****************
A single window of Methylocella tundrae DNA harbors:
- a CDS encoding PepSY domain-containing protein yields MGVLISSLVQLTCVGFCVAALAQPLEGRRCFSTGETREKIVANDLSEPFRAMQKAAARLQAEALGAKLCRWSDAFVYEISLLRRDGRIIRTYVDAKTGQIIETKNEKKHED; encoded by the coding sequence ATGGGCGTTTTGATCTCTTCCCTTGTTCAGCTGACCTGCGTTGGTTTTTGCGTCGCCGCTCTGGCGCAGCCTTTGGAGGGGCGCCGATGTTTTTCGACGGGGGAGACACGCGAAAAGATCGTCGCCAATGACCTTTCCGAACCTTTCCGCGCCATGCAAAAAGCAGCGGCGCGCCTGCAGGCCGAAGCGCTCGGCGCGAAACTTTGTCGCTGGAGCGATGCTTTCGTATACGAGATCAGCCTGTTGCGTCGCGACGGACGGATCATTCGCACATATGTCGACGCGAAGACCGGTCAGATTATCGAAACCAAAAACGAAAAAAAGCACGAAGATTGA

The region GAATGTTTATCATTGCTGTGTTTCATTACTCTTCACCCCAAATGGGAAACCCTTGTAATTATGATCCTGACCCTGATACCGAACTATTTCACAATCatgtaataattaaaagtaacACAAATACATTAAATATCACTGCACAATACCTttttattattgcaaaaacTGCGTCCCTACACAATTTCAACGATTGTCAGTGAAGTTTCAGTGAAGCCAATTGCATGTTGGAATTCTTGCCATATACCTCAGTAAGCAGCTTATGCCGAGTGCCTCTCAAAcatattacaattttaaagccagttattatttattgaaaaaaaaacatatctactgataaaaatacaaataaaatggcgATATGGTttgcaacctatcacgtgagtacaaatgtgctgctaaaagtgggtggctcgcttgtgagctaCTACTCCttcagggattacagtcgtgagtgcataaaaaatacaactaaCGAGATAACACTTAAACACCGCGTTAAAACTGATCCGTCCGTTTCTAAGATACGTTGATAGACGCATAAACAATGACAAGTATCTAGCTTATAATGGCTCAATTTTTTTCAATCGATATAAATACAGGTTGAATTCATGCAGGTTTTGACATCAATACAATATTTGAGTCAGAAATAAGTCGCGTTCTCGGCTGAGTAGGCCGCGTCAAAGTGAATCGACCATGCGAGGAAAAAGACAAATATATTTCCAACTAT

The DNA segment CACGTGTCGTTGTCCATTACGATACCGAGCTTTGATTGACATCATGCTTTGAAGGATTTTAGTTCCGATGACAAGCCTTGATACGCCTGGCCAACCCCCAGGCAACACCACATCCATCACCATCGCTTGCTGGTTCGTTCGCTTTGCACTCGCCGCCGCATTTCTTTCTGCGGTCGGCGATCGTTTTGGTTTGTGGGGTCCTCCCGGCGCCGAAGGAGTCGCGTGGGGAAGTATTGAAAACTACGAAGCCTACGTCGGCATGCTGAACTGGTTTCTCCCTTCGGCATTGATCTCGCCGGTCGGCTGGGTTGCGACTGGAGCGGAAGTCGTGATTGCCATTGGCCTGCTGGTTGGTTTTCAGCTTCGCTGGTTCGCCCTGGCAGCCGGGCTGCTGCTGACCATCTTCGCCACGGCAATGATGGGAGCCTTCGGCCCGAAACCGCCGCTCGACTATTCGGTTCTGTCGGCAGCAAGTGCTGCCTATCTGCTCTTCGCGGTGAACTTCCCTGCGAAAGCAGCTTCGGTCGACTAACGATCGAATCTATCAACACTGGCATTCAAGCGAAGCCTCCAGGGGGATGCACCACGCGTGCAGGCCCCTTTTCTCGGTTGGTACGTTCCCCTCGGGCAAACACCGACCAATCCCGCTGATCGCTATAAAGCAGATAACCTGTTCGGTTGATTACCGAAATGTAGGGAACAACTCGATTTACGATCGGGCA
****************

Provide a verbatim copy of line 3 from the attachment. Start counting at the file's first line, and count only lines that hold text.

The region GAATGTTTATCATTGCTGTGTTTCATTACTCTTCACCCCAAATGGGAAACCCTTGTAATTATGATCCTGACCCTGATACCGAACTATTTCACAATCatgtaataattaaaagtaacACAAATACATTAAATATCACTGCACAATACCTttttattattgcaaaaacTGCGTCCCTACACAATTTCAACGATTGTCAGTGAAGTTTCAGTGAAGCCAATTGCATGTTGGAATTCTTGCCATATACCTCAGTAAGCAGCTTATGCCGAGTGCCTCTCAAAcatattacaattttaaagccagttattatttattgaaaaaaaaacatatctactgataaaaatacaaataaaatggcgATATGGTttgcaacctatcacgtgagtacaaatgtgctgctaaaagtgggtggctcgcttgtgagctaCTACTCCttcagggattacagtcgtgagtgcataaaaaatacaactaaCGAGATAACACTTAAACACCGCGTTAAAACTGATCCGTCCGTTTCTAAGATACGTTGATAGACGCATAAACAATGACAAGTATCTAGCTTATAATGGCTCAATTTTTTTCAATCGATATAAATACAGGTTGAATTCATGCAGGTTTTGACATCAATACAATATTTGAGTCAGAAATAAGTCGCGTTCTCGGCTGAGTAGGCCGCGTCAAAGTGAATCGACCATGCGAGGAAAAAGACAAATATATTTCCAACTAT